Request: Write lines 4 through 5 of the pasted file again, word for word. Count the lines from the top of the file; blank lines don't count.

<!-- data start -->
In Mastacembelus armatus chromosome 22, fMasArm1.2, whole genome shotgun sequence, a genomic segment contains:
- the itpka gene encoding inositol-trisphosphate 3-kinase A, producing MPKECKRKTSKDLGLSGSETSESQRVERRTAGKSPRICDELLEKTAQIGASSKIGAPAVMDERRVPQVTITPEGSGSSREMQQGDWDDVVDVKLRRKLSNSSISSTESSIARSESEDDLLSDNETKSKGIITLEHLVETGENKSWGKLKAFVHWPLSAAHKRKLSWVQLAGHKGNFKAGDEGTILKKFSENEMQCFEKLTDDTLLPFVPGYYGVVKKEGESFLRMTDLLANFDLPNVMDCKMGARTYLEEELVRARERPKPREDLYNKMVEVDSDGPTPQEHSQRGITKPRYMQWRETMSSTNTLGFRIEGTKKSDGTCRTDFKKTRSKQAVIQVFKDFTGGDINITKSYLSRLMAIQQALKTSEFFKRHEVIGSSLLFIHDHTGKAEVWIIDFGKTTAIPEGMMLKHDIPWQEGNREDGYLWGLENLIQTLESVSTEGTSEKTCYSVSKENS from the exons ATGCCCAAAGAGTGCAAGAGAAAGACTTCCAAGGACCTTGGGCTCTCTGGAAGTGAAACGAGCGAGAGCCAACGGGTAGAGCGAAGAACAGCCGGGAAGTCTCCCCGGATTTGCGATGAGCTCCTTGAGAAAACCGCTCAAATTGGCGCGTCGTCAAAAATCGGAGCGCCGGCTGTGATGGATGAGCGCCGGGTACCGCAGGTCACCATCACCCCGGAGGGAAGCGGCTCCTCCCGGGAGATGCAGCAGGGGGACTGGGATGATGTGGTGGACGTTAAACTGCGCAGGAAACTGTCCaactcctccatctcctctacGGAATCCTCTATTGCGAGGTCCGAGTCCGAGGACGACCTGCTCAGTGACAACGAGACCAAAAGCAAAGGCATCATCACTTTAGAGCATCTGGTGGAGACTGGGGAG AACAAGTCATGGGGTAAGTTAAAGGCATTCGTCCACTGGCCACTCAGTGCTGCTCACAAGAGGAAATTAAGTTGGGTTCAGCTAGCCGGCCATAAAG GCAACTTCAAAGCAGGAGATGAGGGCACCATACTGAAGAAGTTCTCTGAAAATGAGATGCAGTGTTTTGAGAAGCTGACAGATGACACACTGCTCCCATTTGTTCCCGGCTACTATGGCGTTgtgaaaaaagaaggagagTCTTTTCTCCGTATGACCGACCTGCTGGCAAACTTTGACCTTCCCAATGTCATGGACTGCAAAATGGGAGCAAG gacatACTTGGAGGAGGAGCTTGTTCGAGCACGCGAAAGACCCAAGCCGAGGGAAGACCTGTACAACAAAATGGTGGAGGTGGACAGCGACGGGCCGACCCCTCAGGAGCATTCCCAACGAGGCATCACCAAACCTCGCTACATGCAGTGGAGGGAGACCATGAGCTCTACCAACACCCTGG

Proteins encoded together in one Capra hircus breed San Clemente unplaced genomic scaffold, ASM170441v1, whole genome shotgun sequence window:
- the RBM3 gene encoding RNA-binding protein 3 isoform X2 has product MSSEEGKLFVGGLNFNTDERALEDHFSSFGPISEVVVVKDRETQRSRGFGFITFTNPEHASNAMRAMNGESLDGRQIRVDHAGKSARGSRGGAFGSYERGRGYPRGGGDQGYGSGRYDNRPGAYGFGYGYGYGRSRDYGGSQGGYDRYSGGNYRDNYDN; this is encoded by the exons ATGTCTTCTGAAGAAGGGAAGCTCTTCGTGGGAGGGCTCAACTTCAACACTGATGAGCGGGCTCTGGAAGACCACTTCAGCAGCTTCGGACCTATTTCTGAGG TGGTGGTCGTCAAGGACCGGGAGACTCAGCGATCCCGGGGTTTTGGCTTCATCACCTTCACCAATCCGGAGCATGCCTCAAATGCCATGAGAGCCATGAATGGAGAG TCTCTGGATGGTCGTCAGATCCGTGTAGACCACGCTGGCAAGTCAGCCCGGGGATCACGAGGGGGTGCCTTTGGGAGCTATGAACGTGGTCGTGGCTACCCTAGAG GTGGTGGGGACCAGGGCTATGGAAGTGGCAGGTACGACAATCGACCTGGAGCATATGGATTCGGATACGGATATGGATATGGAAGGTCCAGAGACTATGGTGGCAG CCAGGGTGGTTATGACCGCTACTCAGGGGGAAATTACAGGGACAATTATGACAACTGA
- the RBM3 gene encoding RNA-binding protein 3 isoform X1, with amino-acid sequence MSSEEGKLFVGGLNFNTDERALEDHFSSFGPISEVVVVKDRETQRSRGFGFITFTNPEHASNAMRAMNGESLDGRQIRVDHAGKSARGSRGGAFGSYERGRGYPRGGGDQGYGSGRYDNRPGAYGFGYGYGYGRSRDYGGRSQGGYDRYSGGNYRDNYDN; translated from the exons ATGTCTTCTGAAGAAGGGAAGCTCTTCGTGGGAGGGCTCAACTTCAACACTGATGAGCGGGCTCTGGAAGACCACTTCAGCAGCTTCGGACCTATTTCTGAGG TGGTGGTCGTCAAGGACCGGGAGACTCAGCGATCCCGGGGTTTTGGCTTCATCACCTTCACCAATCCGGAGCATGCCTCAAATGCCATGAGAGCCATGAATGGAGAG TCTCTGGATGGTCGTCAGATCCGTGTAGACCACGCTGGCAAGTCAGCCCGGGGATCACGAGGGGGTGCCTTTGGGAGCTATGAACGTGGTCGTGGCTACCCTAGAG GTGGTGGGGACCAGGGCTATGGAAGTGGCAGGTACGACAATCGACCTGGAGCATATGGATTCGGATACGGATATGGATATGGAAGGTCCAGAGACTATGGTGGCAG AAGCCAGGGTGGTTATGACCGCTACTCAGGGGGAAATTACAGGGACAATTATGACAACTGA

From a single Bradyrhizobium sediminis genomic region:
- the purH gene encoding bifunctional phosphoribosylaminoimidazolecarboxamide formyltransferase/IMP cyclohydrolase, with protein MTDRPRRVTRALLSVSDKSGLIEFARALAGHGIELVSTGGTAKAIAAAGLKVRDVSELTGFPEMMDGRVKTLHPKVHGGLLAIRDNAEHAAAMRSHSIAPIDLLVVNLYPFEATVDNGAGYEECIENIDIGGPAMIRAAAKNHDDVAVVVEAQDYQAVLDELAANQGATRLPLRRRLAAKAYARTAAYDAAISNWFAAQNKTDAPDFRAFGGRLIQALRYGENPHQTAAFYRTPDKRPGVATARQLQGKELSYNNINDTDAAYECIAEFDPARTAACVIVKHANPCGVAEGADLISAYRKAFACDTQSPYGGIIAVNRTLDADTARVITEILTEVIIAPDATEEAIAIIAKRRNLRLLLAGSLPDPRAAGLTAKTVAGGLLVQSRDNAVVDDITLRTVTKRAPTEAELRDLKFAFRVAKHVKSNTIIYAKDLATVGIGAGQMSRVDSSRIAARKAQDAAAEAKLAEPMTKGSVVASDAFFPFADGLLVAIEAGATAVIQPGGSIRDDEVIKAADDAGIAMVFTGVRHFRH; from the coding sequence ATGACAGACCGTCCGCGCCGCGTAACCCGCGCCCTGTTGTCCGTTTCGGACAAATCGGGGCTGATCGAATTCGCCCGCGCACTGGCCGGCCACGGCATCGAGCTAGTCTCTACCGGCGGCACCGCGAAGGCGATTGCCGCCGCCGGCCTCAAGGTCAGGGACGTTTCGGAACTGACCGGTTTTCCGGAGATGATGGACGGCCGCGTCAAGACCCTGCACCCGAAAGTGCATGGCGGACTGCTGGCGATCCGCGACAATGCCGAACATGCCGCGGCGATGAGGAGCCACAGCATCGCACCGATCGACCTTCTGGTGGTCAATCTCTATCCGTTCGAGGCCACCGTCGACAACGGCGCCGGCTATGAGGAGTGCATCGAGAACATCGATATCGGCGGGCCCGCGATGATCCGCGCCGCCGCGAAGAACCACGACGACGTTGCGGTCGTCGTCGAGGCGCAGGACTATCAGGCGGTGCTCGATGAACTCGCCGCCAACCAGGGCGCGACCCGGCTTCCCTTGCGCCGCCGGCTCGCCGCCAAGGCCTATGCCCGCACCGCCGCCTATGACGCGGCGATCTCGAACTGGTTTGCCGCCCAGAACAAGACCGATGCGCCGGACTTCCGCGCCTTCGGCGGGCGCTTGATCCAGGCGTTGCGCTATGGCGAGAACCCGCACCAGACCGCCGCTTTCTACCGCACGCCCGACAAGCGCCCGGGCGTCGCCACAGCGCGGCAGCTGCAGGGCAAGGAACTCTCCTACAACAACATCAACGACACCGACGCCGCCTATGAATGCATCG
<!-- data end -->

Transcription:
- the RBM3 gene encoding RNA-binding protein 3 isoform X2 has product MSSEEGKLFVGGLNFNTDERALEDHFSSFGPISEVVVVKDRETQRSRGFGFITFTNPEHASNAMRAMNGESLDGRQIRVDHAGKSARGSRGGAFGSYERGRGYPRGGGDQGYGSGRYDNRPGAYGFGYGYGYGRSRDYGGSQGGYDRYSGGNYRDNYDN; this is encoded by the exons ATGTCTTCTGAAGAAGGGAAGCTCTTCGTGGGAGGGCTCAACTTCAACACTGATGAGCGGGCTCTGGAAGACCACTTCAGCAGCTTCGGACCTATTTCTGAGG TGGTGGTCGTCAAGGACCGGGAGACTCAGCGATCCCGGGGTTTTGGCTTCATCACCTTCACCAATCCGGAGCATGCCTCAAATGCCATGAGAGCCATGAATGGAGAG TCTCTGGATGGTCGTCAGATCCGTGTAGACCACGCTGGCAAGTCAGCCCGGGGATCACGAGGGGGTGCCTTTGGGAGCTATGAACGTGGTCGTGGCTACCCTAGAG GTGGTGGGGACCAGGGCTATGGAAGTGGCAGGTACGACAATCGACCTGGAGCATATGGATTCGGATACGGATATGGATATGGAAGGTCCAGAGACTATGGTGGCAG CCAGGGTGGTTATGACCGCTACTCAGGGGGAAATTACAGGGACAATTATGACAACTGA
- the RBM3 gene encoding RNA-binding protein 3 isoform X1, with amino-acid sequence MSSEEGKLFVGGLNFNTDERALEDHFSSFGPISEVVVVKDRETQRSRGFGFITFTNPEHASNAMRAMNGESLDGRQIRVDHAGKSARGSRGGAFGSYERGRGYPRGGGDQGYGSGRYDNRPGAYGFGYGYGYGRSRDYGGRSQGGYDRYSGGNYRDNYDN; translated from the exons ATGTCTTCTGAAGAAGGGAAGCTCTTCGTGGGAGGGCTCAACTTCAACACTGATGAGCGGGCTCTGGAAGACCACTTCAGCAGCTTCGGACCTATTTCTGAGG TGGTGGTCGTCAAGGACCGGGAGACTCAGCGATCCCGGGGTTTTGGCTTCATCACCTTCACCAATCCGGAGCATGCCTCAAATGCCATGAGAGCCATGAATGGAGAG TCTCTGGATGGTCGTCAGATCCGTGTAGACCACGCTGGCAAGTCAGCCCGGGGATCACGAGGGGGTGCCTTTGGGAGCTATGAACGTGGTCGTGGCTACCCTAGAG GTGGTGGGGACCAGGGCTATGGAAGTGGCAGGTACGACAATCGACCTGGAGCATATGGATTCGGATACGGATATGGATATGGAAGGTCCAGAGACTATGGTGGCAG AAGCCAGGGTGGTTATGACCGCTACTCAGGGGGAAATTACAGGGACAATTATGACAACTGA